An Angel at my Table – Andy has a cup of tea with Janet

June 30, 2013

Ah yeah. Janet Frame. She was that crazy Kiwi bitch who just missed out on a lobotomy cos some doctor realised she could write good. Yep. Her. She’s awesome, they reckon.

Isn’t she just.

Most people will realise this. Janet Frame’s autobiography is made up of three volumes – To the Is-Land, An Angel at my Table, and The Envoy from Mirror City. In the late ’80s Jane Campion made a TV series that was repackaged as a film, screened at Cannes, and won the Silver Lion. People cheered. People cried. People loved it.

I’m guessing Campion looked at the three titles of Frame’s biographies and settled on the only one that worked for a movie.

I like To the Is-Land as a title. Who didn’t mispronounce island as a kid? And who can’t embrace the idea of misinterpreting the concept of “is-landness” as being the idea of being, and thus making a story of childhood a journey towards being the adult we are to become? This is an outrageous misrepresentation of what Frame meant by the title of her first volume, I suspect, but it was something like that.

And The Envoy from Mirror City? The mirror city, our lives re-imagined through the prism of the envoy, the envoy being our imagination. Or something like that. Actually, again, I have almost certainly misinterpreted Frame. But there you go.

But still. As good as To the Is-land and The Envoy from Mirror City might be as potential titles, with as much subtext as they may be laden, a film with those titles? Maybe not. An Angel at my Table? That works. Everybody can imagine an angel sitting at a table with them. Even if you don’t believe in angels.

There’s just the slight problem that I have no idea what Frame intended with that title. Thanks to Campion’s film it’s how Frame’s combined autobiography has come to be known. But what it means – Gone. I’m sure she did write about it at some stage…

an-angel-at-my-tableCentral to that second volume is Frame’s misdiagnosed schizophrenia. Notoriously, she spent eight years in and out of mental institutions and was subjected to elecroshock therapy on countless occasions, the effects of which destroyed much of her memory of those years – although she remembers the point at which her doctor informs her her collection of short stories has won an award, enough to convince him the lobotomy she’s scheduled for is inappropriate.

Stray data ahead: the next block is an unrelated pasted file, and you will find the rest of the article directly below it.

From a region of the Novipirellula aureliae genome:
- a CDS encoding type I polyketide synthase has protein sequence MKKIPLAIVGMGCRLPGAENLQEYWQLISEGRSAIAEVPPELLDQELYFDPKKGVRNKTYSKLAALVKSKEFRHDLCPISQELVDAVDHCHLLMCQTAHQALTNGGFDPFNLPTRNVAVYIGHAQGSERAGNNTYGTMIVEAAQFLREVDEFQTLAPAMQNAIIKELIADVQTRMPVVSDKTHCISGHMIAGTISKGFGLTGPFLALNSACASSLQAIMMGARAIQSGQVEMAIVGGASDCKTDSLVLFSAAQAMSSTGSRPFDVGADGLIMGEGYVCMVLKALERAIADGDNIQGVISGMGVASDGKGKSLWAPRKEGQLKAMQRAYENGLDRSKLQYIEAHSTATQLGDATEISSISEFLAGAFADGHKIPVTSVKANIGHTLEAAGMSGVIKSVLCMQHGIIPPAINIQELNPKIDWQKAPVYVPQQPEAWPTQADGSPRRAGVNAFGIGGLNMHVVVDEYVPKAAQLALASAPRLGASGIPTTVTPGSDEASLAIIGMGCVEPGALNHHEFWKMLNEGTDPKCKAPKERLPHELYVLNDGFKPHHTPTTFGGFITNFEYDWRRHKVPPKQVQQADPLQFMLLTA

Also central to that second volume, if two things can be central to a book, is Frame’s growing maturity as a writer. She had started writing during the first volume, which is the story of her childhood before leaving home for college. But An Angel at my Table is the volume in which A) she goes “mad”, and B) her writing gets serious .

Her “madness”, incidentally, seems to have been how people interpreted her shyness, and her awkwardness in the presence of others and her comfort with her own company, and her oddness. How many of us, I wonder, would end up lobotomised because we were shy and awkward and odd and happy to sit by ourselves with a book?

The first volume is a wondrous depiction of an oft-uprooted childhood. There were a number of homes in Frame’s early life. There was poverty, too, and the shame of poverty, and the shame of childhood – she is forced to give up a friend, at one stage, in circumstances for which neither Janet nor her friend are to blame. Her older sister drowns. She oscillates between hating school and loving it (or at least bits of it). Her older brother has a fit and is diagnosed epileptic. This is perhaps grimmer than many Depression era childhoods – and yet it’s shot through with a strange light, or lightness, perhaps. There is an almost surreal detachment at work – Frame emotionally involves her readers in her story, while at the same time, inexplicably, removing herself from that emotional involvement. Got no idea what I mean? Fair enough.

The final volume is my favourite, and for selfish reasons. In it Frame recalls her time in Europe – London mostly, but on the continent as well. She spent seven years away from New Zealand. I spent a third of that away from Australia, almost forty years after her; her London was still dragging itself out of the rubble of the Second World War, my London was prepping itself to throw off more than a decade of joyless Tory rule. Nevertheless, reading about her time in the city, as well as her time on Ibiza – then a backwater, today a glitzy hellhole  – and in the mountains of Spain, still struggling with the horror of the Civil War – all of this is glorious. Her adoption of a life as a “serious” writer, the realisation that schizophrenia is non-existent, her acquaintance with the slightly rather Patrick and her eventual estrangement from him, her love affairs in Ibiza and Spain, her weirdly triumphant return to New Zealand – all of this made The Envoy from Mirror City more compulsive, for me, than the earlier volumes.

This book is amazing. The writing is bewitching, and yet sometimes, somehow, alienating. It’s as easy to read as a fairytale and then inexplicably almost impenetrable. It’s beautiful and strange and wonderful, and I’ll be reading more of Janet Frame soon. Guaranteed.

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